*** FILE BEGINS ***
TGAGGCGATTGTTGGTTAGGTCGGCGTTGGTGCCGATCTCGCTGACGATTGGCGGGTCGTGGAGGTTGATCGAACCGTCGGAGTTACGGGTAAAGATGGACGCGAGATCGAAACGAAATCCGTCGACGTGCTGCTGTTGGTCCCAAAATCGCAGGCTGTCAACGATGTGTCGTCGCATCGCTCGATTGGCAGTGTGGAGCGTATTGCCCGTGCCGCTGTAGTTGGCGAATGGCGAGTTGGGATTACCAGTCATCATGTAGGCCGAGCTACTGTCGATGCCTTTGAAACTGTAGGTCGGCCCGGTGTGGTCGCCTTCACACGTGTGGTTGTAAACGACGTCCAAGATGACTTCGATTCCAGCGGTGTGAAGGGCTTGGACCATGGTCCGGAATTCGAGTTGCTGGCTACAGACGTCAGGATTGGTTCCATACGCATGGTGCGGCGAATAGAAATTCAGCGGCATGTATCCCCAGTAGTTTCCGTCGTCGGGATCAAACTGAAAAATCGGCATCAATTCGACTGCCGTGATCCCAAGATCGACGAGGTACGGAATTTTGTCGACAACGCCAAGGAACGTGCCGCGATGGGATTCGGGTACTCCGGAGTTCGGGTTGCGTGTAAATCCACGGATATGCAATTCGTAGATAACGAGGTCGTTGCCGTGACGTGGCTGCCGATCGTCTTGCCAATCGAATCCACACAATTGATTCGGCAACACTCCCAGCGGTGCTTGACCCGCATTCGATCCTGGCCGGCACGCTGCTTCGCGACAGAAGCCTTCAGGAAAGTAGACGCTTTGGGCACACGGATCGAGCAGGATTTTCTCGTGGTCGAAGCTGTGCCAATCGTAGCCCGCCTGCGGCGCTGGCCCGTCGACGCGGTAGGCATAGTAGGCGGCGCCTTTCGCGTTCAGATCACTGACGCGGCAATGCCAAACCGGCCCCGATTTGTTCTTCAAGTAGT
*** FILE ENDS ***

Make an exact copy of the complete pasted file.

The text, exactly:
TGAGGCGATTGTTGGTTAGGTCGGCGTTGGTGCCGATCTCGCTGACGATTGGCGGGTCGTGGAGGTTGATCGAACCGTCGGAGTTACGGGTAAAGATGGACGCGAGATCGAAACGAAATCCGTCGACGTGCTGCTGTTGGTCCCAAAATCGCAGGCTGTCAACGATGTGTCGTCGCATCGCTCGATTGGCAGTGTGGAGCGTATTGCCCGTGCCGCTGTAGTTGGCGAATGGCGAGTTGGGATTACCAGTCATCATGTAGGCCGAGCTACTGTCGATGCCTTTGAAACTGTAGGTCGGCCCGGTGTGGTCGCCTTCACACGTGTGGTTGTAAACGACGTCCAAGATGACTTCGATTCCAGCGGTGTGAAGGGCTTGGACCATGGTCCGGAATTCGAGTTGCTGGCTACAGACGTCAGGATTGGTTCCATACGCATGGTGCGGCGAATAGAAATTCAGCGGCATGTATCCCCAGTAGTTTCCGTCGTCGGGATCAAACTGAAAAATCGGCATCAATTCGACTGCCGTGATCCCAAGATCGACGAGGTACGGAATTTTGTCGACAACGCCAAGGAACGTGCCGCGATGGGATTCGGGTACTCCGGAGTTCGGGTTGCGTGTAAATCCACGGATATGCAATTCGTAGATAACGAGGTCGTTGCCGTGACGTGGCTGCCGATCGTCTTGCCAATCGAATCCACACAATTGATTCGGCAACACTCCCAGCGGTGCTTGACCCGCATTCGATCCTGGCCGGCACGCTGCTTCGCGACAGAAGCCTTCAGGAAAGTAGACGCTTTGGGCACACGGATCGAGCAGGATTTTCTCGTGGTCGAAGCTGTGCCAATCGTAGCCCGCCTGCGGCGCTGGCCCGTCGACGCGGTAGGCATAGTAGGCGGCGCCTTTCGCGTTCAGATCACTGACGCGGCAATGCCAAACCGGCCCCGATTTGTTCTTCAAGTAGT